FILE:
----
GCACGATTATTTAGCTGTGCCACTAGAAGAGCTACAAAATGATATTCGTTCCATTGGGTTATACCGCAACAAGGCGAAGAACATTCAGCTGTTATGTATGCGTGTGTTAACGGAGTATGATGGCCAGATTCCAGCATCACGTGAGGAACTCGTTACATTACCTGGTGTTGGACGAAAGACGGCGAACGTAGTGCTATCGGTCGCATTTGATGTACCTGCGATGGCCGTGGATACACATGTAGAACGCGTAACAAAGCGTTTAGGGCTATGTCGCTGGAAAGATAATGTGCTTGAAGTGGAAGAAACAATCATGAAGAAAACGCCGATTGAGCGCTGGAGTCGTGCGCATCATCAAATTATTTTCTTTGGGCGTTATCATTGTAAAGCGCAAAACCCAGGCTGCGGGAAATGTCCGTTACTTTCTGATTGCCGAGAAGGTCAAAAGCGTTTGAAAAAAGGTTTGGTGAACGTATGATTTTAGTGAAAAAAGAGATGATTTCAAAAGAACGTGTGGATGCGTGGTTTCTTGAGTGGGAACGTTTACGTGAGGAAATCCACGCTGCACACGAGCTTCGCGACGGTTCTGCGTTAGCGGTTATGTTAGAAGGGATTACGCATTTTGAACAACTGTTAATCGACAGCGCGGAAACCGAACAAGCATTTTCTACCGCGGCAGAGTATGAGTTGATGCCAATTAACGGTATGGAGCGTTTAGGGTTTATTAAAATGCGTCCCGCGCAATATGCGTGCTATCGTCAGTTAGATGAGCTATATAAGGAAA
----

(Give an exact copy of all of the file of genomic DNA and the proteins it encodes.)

GCACGATTATTTAGCTGTGCCACTAGAAGAGCTACAAAATGATATTCGTTCCATTGGGTTATACCGCAACAAGGCGAAGAACATTCAGCTGTTATGTATGCGTGTGTTAACGGAGTATGATGGCCAGATTCCAGCATCACGTGAGGAACTCGTTACATTACCTGGTGTTGGACGAAAGACGGCGAACGTAGTGCTATCGGTCGCATTTGATGTACCTGCGATGGCCGTGGATACACATGTAGAACGCGTAACAAAGCGTTTAGGGCTATGTCGCTGGAAAGATAATGTGCTTGAAGTGGAAGAAACAATCATGAAGAAAACGCCGATTGAGCGCTGGAGTCGTGCGCATCATCAAATTATTTTCTTTGGGCGTTATCATTGTAAAGCGCAAAACCCAGGCTGCGGGAAATGTCCGTTACTTTCTGATTGCCGAGAAGGTCAAAAGCGTTTGAAAAAAGGTTTGGTGAACGTATGATTTTAGTGAAAAAAGAGATGATTTCAAAAGAACGTGTGGATGCGTGGTTTCTTGAGTGGGAACGTTTACGTGAGGAAATCCACGCTGCACACGAGCTTCGCGACGGTTCTGCGTTAGCGGTTATGTTAGAAGGGATTACGCATTTTGAACAACTGTTAATCGACAGCGCGGAAACCGAACAAGCATTTTCTACCGCGGCAGAGTATGAGTTGATGCCAATTAACGGTATGGAGCGTTTAGGGTTTATTAAAATGCGTCCCGCGCAATATGCGTGCTATCGTCAGTTAGATGAGCTATATAAGGAAA